The North's official KCNA news agency said on Saturday that Newman had "masterminded espionage and subversive activities," and accused him of being a "criminal" involved in the killings of civilians.
"He was involved in killings of service personnel of the Korean People's Army and innocent civilians," KCNA said. "He admitted all his crimes and made an apology for them," it added.
KCNA separately published what it claimed was a statement of apology from Newman about his activities during the 1950 to 1952 war.
"During the Korean War, I have been guilty of a long list of indelible crimes against the DPRK (Democratic People's Republic of Korea) government and Korean people," the dispatch read.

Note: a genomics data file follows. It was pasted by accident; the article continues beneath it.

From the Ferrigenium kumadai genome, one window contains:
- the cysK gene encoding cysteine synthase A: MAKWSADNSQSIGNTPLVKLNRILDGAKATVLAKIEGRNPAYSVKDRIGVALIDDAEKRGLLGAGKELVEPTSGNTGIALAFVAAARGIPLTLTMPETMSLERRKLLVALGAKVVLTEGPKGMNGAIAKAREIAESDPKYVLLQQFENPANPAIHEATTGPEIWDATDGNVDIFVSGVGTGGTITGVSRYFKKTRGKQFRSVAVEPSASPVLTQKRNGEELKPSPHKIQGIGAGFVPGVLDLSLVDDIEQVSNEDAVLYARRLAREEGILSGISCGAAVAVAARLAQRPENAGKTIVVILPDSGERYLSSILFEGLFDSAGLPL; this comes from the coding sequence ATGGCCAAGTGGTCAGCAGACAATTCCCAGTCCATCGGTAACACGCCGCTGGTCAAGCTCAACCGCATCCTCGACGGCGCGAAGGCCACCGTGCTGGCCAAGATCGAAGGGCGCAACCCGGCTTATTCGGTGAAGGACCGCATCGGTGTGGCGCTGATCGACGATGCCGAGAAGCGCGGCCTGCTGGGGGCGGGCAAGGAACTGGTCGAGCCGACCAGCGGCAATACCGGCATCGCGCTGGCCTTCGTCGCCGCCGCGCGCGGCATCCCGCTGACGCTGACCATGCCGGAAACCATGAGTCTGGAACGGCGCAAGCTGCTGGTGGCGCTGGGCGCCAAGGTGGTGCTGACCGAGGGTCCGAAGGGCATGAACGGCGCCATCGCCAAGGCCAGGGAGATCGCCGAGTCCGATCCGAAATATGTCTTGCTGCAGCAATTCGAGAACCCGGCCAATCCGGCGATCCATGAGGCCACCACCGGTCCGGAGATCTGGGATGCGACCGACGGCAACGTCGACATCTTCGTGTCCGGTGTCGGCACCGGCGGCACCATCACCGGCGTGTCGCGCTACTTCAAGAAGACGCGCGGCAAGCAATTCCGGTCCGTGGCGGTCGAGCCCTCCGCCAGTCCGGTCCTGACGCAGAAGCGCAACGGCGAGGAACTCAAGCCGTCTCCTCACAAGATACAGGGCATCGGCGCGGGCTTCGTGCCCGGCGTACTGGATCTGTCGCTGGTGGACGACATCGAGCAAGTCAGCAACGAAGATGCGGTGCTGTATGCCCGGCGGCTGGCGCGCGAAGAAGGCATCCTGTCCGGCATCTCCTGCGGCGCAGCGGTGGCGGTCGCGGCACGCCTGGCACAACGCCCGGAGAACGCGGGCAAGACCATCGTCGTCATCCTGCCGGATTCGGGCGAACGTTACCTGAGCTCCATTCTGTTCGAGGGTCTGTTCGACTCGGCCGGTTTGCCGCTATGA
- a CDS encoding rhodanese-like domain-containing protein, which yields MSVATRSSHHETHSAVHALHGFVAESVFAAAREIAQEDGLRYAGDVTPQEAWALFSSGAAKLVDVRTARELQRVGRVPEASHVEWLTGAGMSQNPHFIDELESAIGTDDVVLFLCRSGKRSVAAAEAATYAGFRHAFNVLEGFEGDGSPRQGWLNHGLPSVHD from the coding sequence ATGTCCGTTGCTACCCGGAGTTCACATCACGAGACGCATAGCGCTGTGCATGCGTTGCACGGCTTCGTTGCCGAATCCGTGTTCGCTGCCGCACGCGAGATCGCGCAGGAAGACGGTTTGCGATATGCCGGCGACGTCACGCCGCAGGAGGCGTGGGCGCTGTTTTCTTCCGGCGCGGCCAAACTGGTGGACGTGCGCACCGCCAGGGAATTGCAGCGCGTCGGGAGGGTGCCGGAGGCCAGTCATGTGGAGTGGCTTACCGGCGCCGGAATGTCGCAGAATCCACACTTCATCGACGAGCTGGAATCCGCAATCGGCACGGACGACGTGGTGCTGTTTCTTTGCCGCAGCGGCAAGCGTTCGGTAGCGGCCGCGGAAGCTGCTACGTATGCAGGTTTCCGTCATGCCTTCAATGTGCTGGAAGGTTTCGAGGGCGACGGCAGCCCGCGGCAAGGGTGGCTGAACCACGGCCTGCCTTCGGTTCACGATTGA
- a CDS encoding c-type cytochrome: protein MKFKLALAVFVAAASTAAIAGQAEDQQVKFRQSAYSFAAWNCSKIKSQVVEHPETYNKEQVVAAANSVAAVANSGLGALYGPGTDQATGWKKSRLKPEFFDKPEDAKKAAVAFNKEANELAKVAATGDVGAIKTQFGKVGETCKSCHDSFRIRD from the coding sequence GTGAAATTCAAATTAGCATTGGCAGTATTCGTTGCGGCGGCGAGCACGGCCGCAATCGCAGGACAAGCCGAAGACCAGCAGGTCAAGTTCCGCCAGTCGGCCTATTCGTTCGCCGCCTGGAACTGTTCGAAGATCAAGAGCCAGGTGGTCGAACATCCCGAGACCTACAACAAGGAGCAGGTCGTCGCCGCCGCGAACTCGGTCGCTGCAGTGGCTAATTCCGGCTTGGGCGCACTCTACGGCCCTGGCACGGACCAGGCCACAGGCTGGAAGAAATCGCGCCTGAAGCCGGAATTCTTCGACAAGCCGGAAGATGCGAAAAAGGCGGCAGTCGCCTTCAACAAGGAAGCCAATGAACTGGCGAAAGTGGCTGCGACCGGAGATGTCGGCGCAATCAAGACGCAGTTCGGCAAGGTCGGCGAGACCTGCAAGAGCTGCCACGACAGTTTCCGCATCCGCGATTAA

Removed from plane
Newman, a retired finance executive, was detained on October 26, when officials took him off an Air Koryo plane that was due to leave the country. The 85-year-old retiree from Palo Alto in California was accused by Pyongyang of attempting to meet surviving soldiers who he had trained during the war, and of entering the country "under the guise of a tourist."
The US State Department has so far refused to publish details of Newman's detention.
Newman's son said his father - a keen traveler - had been eager to return to the country, having spent three years there during the war.
While it remained unclear if North Korea would release Newman, Pyongyang did say that he had agreed to "tell the truth" about the country if he returns to the US.
North Korea has detained at least six Americans since 2009, among them two journalists accused of trespassing and several, some of Korean origin, accused of spreading Christianity. Missionary Kenneth Bae remains detained after more than a year.
rc/jm (AFP, AP, Reuters)